South African leaders slam ‘xenophobic sentiment’ of rioters in Johannesburg

Looters make off with goods from a store in Germiston, east of Johannesburg, South Africa, Tuesday, Sept. 3, 2019. Police had earlier fired rubber bullets as they struggled to stop looters who targeted businesses as unrest broke out in several spots in and around the city. (AP Photo/Themba Hadebe)

Deadly civil unrest has hit South Africa as the nation, once dealing with ending the racist system of apartheid, is now grappling with the problem of immigration and xenophobic attacks of its citizens against foreign nationals from other parts of the continent.

According to reports, five people have been killed and at least 189 arrested in the latest outbreak of violence against people from nations including Nigeria, Somalia, Kenya and other African countries who live in Johannesburg.

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South Africa’s largest city has been plagued by violence on foreigners, which President Cyril Ramaphosa has called “totally unacceptable” and adding that xenophobia was “something that is completely against the ethos that we as South Africans espouse.”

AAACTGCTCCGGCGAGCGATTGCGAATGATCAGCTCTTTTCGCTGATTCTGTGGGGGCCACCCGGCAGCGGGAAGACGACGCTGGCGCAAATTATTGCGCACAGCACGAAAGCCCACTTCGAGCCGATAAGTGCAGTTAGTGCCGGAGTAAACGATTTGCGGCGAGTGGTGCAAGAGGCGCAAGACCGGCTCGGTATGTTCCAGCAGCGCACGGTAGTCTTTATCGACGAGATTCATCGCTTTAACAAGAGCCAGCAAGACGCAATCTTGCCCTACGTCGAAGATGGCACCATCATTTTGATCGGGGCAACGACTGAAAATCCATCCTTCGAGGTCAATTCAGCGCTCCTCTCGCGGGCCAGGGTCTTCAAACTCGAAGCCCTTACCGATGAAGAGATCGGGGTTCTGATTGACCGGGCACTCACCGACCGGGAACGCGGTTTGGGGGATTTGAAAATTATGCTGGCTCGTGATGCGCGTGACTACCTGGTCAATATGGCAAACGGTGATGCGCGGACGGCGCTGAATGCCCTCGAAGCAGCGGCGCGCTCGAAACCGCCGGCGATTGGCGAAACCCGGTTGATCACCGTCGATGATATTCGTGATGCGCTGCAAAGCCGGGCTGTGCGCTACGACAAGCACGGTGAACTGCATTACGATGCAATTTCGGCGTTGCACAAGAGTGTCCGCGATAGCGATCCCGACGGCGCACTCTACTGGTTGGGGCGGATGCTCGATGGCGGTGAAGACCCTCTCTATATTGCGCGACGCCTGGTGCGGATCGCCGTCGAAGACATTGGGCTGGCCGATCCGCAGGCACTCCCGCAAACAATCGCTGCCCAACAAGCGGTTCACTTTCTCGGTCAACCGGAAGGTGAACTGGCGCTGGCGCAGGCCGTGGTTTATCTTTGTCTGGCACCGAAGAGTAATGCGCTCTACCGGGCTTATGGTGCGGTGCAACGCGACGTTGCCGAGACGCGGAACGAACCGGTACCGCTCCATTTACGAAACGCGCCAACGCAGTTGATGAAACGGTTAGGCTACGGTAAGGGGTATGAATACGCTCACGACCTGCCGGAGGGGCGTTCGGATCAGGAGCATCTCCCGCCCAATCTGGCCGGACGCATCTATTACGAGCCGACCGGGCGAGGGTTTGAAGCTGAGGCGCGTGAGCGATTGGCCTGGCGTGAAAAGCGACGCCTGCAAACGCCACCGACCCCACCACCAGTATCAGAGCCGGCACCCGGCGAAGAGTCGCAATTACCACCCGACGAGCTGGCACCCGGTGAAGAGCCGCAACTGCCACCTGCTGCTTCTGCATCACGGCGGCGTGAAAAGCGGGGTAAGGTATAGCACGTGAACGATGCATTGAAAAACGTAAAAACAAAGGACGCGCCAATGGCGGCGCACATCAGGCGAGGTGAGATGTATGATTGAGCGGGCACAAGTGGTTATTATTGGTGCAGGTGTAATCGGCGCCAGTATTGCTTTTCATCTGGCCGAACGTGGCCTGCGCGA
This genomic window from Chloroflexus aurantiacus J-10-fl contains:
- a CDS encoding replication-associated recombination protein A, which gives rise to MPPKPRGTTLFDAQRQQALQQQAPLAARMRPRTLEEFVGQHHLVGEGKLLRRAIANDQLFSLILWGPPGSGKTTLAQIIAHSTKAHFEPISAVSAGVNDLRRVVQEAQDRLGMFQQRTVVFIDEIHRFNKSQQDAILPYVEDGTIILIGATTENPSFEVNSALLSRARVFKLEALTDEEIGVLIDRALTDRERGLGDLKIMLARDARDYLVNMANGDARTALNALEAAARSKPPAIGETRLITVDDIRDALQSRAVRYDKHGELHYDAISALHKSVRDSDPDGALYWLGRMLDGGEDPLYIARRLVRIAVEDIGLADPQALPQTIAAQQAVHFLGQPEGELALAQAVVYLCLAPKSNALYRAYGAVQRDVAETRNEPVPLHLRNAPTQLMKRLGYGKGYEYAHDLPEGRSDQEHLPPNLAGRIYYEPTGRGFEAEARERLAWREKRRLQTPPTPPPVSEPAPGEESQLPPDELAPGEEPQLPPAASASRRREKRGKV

Ramaphosa has warned that the riots could prompt counterattacks against South Africans in other nations, The New York Times reports.

Rioters in Monday night’s violence appeared to target shops owned by foreigners, said the mayor of Johannesburg, Herman Mashaba, and the vandalism follows a pattern of similar attacks on immigrants this year.

Abushe Dastaa, an Ethiopian shop owner, invited TV reporters into his shop to view his bare shelves and an empty fridge and detailed how his business had been emptied and vandalized overnight.

“Even now we are scared to come this side,” he said.

The most recent surge in violence began on Sunday, and while there is anger both in and outside of South Africa, many have attempted to downplay the intolerance of perceived outsiders. Police minister Bheki Cele is one such naysayer, calling the violence the result of “criminality rather than xenophobia.”

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“We can’t rule out pure criminality, of criminals using a sensitive situation where there are real grievances on issues of unemployment and foreign nationals,” Cele told reporters.

Nigeria’s foreign affairs minister, Geoffrey Onyeama, wrote on Twitter Monday that he  received the “sickening and depressing news of continued burning and looting of Nigerian shops” in South Africa, and he blamed “mindless criminals” for the violence. He also called out the police for failing to provide adequate protection.

David Makhura, the premier of Gauteng, noted during an inspection of the damage in Alexandra that there was a “xenophobic sentiment” underlying the attacks.

Nigeria’s President Buhari said on Tuesday he was sending a special envoy to meet with President Ramaphosa to secure the “safety of (Nigerian citizens’) lives and property,” the report states.